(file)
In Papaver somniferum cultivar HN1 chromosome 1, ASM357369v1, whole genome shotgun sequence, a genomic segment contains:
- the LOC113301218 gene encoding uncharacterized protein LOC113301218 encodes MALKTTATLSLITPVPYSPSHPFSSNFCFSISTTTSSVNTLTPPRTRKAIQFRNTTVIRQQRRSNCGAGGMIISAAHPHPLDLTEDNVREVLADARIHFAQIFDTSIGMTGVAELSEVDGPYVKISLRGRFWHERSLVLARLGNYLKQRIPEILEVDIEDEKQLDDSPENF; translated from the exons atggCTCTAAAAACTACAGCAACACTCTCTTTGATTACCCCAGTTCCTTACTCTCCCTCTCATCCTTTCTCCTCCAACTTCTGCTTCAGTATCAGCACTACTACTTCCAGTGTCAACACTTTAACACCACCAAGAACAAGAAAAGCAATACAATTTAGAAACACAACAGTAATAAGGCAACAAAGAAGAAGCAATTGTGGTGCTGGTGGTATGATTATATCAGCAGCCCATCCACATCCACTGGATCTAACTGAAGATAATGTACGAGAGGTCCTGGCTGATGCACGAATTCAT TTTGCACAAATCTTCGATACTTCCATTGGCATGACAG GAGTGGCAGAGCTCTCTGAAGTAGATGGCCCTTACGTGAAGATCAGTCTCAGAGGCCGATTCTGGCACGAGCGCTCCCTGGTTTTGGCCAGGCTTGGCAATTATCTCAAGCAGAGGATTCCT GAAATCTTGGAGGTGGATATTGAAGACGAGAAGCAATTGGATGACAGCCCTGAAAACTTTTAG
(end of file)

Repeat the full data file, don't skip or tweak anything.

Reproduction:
In Papaver somniferum cultivar HN1 chromosome 1, ASM357369v1, whole genome shotgun sequence, a genomic segment contains:
- the LOC113301218 gene encoding uncharacterized protein LOC113301218 encodes MALKTTATLSLITPVPYSPSHPFSSNFCFSISTTTSSVNTLTPPRTRKAIQFRNTTVIRQQRRSNCGAGGMIISAAHPHPLDLTEDNVREVLADARIHFAQIFDTSIGMTGVAELSEVDGPYVKISLRGRFWHERSLVLARLGNYLKQRIPEILEVDIEDEKQLDDSPENF; translated from the exons atggCTCTAAAAACTACAGCAACACTCTCTTTGATTACCCCAGTTCCTTACTCTCCCTCTCATCCTTTCTCCTCCAACTTCTGCTTCAGTATCAGCACTACTACTTCCAGTGTCAACACTTTAACACCACCAAGAACAAGAAAAGCAATACAATTTAGAAACACAACAGTAATAAGGCAACAAAGAAGAAGCAATTGTGGTGCTGGTGGTATGATTATATCAGCAGCCCATCCACATCCACTGGATCTAACTGAAGATAATGTACGAGAGGTCCTGGCTGATGCACGAATTCAT TTTGCACAAATCTTCGATACTTCCATTGGCATGACAG GAGTGGCAGAGCTCTCTGAAGTAGATGGCCCTTACGTGAAGATCAGTCTCAGAGGCCGATTCTGGCACGAGCGCTCCCTGGTTTTGGCCAGGCTTGGCAATTATCTCAAGCAGAGGATTCCT GAAATCTTGGAGGTGGATATTGAAGACGAGAAGCAATTGGATGACAGCCCTGAAAACTTTTAG